Romance Book ReviewsThe Internet Writing Journal
The Challenge by Edith LaytonHarperCollins, March, 2000.
Paperback, 390 pages.
Years ago, Lucy Stone had allowed herself to follow her heart, with disastrous results. She followed her young husband to the new colony of America, and when he died she was left a penniless widow and mother. Lucy manages to get a job at a family inn, and when a handsome and wealthy English gentleman shows up, her longing to return to England intensifies. But she refuses to give into passion with an irresponsible man, and repeat the same mistake she made before. When Lucy receives a letter from her brother in law, the Earl, saying that he would like to meet her son, Lucy is ecstatic and returns to England. But can she forget the handsome gentleman who promises he will change his reckless ways just for her?
The Challenge is a heartfelt tale about second chances in life. Lucy Stone made a mistake that she feels she will pay for until the day she dies. But fate gives her a second chance, and her story will resonate with anyone who has regrets about her past. Lord Wycoff is an engaging hero who must work hard to overcome his womanizing reputation to gain true love, and his chemistry with Lucy is sizzling. Funny and touching, The Challenge is a winner.
The Count by Helena DelaHarperCollins, March, 2000.
Paperback, 241 pages.
Ella is a young widow in modern day London who ekes out a living restoring books at a library. Totally traumatized by the death of her husband eighteen months ago from cancer, she learns from her boss, Dr. Schuber, that the library is about to close. But Dr. Schuber has another option for Ella: to meet and marry the son of an old friend. Rudi von Drachenfels, an Austrian count who needs a wife -- and fast. The marriage will be purely a business arrangement; the wife must produce an heir and the spouses can go their separate ways. Wealthy and handsome, he seems like the perfect husband. But the von Drachenfels family is subject to a terrible curse: no von Drachenfels wife has lived more than two days after the birth of her first child, which is always a boy. Against everyone's advice, Ella takes Rudi up on his offer and becomes the Grafin von Drachenfels. She ends up spending most of her time in a drafty Austrian castle -- with the ghosts of all the von Drachenfels wives. But Ella loves her new husband, and has no intention of dying. Can she find a way to win Rudi's true love -- and stay alive?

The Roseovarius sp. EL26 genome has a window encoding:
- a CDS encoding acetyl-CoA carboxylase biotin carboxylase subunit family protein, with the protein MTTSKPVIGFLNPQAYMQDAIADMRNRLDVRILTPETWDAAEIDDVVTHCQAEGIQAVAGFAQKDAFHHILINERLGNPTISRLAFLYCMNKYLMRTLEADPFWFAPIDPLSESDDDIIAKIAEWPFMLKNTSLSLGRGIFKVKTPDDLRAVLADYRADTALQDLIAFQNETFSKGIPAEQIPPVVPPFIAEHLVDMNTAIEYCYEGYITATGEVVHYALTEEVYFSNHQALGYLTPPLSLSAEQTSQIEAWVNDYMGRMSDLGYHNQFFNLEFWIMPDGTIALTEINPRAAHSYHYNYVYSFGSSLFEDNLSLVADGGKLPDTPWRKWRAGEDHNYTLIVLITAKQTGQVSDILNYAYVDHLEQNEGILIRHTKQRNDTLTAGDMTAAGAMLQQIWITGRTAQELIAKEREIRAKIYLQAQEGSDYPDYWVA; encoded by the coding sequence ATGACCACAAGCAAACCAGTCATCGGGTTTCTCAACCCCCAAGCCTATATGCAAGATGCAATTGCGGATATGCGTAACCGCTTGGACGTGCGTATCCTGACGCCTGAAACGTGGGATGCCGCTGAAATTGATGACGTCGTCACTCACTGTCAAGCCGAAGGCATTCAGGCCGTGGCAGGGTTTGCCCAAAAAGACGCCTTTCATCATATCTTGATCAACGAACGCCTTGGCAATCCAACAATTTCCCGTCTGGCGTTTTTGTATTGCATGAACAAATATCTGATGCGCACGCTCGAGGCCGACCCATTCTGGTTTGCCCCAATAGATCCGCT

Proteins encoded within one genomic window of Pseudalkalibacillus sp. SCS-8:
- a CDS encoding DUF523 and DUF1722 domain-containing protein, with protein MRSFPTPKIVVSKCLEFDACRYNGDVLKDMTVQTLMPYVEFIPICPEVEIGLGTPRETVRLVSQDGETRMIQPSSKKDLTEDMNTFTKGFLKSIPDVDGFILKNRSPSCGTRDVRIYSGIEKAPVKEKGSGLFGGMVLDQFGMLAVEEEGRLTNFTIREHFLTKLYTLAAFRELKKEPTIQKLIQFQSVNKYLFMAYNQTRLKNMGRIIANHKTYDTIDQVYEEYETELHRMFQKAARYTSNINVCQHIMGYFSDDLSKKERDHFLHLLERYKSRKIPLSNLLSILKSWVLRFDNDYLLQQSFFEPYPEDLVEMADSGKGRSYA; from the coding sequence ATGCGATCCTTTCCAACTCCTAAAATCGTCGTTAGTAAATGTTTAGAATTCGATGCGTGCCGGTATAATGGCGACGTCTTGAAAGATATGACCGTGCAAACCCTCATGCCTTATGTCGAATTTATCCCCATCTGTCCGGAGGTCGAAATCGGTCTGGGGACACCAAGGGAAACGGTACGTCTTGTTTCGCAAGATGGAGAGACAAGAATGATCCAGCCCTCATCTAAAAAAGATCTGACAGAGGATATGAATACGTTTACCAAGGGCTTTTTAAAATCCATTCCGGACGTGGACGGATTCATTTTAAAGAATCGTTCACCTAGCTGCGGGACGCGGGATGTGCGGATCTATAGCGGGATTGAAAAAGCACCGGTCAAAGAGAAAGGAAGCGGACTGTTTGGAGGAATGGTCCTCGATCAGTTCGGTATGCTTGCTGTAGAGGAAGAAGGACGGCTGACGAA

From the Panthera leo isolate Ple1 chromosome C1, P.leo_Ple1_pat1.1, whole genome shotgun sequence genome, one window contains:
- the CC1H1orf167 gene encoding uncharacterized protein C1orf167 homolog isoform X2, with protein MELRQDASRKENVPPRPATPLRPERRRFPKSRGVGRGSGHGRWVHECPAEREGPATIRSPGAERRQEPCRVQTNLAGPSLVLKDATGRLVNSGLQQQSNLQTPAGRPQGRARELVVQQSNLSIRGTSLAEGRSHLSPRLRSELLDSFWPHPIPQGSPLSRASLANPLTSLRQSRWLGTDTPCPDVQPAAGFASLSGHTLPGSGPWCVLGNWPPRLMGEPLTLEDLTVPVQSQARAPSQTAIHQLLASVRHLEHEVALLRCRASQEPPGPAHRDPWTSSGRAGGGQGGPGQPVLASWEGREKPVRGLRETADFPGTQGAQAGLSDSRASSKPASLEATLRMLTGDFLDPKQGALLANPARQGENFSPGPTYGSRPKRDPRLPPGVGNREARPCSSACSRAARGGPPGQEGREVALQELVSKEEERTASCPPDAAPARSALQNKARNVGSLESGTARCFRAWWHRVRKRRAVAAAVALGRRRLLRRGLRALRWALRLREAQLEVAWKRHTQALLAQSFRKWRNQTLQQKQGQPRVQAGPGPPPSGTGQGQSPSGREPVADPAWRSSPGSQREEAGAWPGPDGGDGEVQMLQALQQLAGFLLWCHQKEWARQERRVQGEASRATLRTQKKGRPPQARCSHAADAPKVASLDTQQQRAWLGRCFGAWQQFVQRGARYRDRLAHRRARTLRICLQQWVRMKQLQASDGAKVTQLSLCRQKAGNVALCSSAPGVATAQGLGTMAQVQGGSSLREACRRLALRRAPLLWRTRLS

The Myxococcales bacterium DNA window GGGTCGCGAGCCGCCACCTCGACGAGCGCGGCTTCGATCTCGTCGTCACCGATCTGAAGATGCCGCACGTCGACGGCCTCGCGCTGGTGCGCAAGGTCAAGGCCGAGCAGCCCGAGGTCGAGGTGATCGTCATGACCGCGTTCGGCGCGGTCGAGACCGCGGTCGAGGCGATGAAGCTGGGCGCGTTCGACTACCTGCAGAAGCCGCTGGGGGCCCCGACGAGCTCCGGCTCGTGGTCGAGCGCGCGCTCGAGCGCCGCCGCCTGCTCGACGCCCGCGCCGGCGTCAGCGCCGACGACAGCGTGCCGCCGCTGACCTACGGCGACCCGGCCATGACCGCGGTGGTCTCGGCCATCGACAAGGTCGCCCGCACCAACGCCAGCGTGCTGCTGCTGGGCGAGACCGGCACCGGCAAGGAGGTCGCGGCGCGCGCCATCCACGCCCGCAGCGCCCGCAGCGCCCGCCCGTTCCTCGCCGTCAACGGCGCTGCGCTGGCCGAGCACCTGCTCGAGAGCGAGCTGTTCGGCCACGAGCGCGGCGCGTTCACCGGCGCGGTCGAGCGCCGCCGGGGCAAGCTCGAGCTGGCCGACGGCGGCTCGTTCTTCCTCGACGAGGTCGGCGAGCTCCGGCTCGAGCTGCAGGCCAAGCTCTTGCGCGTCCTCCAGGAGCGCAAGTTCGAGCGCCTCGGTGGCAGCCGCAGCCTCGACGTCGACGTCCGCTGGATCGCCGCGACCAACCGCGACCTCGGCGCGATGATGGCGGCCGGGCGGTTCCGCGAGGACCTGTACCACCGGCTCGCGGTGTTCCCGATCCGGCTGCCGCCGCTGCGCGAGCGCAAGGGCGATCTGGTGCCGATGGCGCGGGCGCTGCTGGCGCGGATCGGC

The Count is an absolutely marvelous fairy tale romance. Helana Dela's writing is crisp, funny and quite moving. Ella is a delightful heroine -- life has treated her quite shabbily so far, but she never quite gave up. And it is great fun to watch Rudi change from the cold, doomed Count into a passionate and caring husband. The ghosts are a welcome addition and give spice to this incredibly entertaining story. Highly recommended.
Rules of Surrender by Christina DoddAvon, March, 2000.
Paperback, 360 pages.
In 1840 England, a young lady in reduced circumstances had very few ways to earn a living. Having fallen upon hard times, three young women of excellent background formed The Distinguished Academy of Governesses to teach young men and women the social graces before they enter society. Lady Charlotte Dalrumple accepts a governess position with the beautiful Adorna (from That Scandalous Evening). Adorna is a widow and grandmother now, and her two grandchildren have lived the first part of their lives in Arabia. Naturally, they are in great need of a governess to teach them to behave like proper English children. But what Adorna fails to tell Charlotte is that the children's father, Lord Wynter Ruskin, is also in dire need of a civilizing influence. His many years abroad have given him a preference for plain speaking and a dislike for propriety, both absolute no-nos in polite society. Charlotte sets out to tame the Earl, while Wynter decides to acquire Charlotte as his docile, submissive wife. They are in for a battle royal -- and an overwhelming passion for each other.
Christina Dodd gives us her take on The King and I in this sexy, intelligent historical romance. Lady Charlotte, the governess, has had a difficult time of things and has learned to keep all of her feelings bottled up inside herself. She always does the right thing -- until she meets the handsome and passionate Wynter, who learned from his adoptive father (a desert sheik) that real men don't fall in love. Boy, is he in for a surprise. This one is hot, hot, hot -- don't miss it. Highly recommended.
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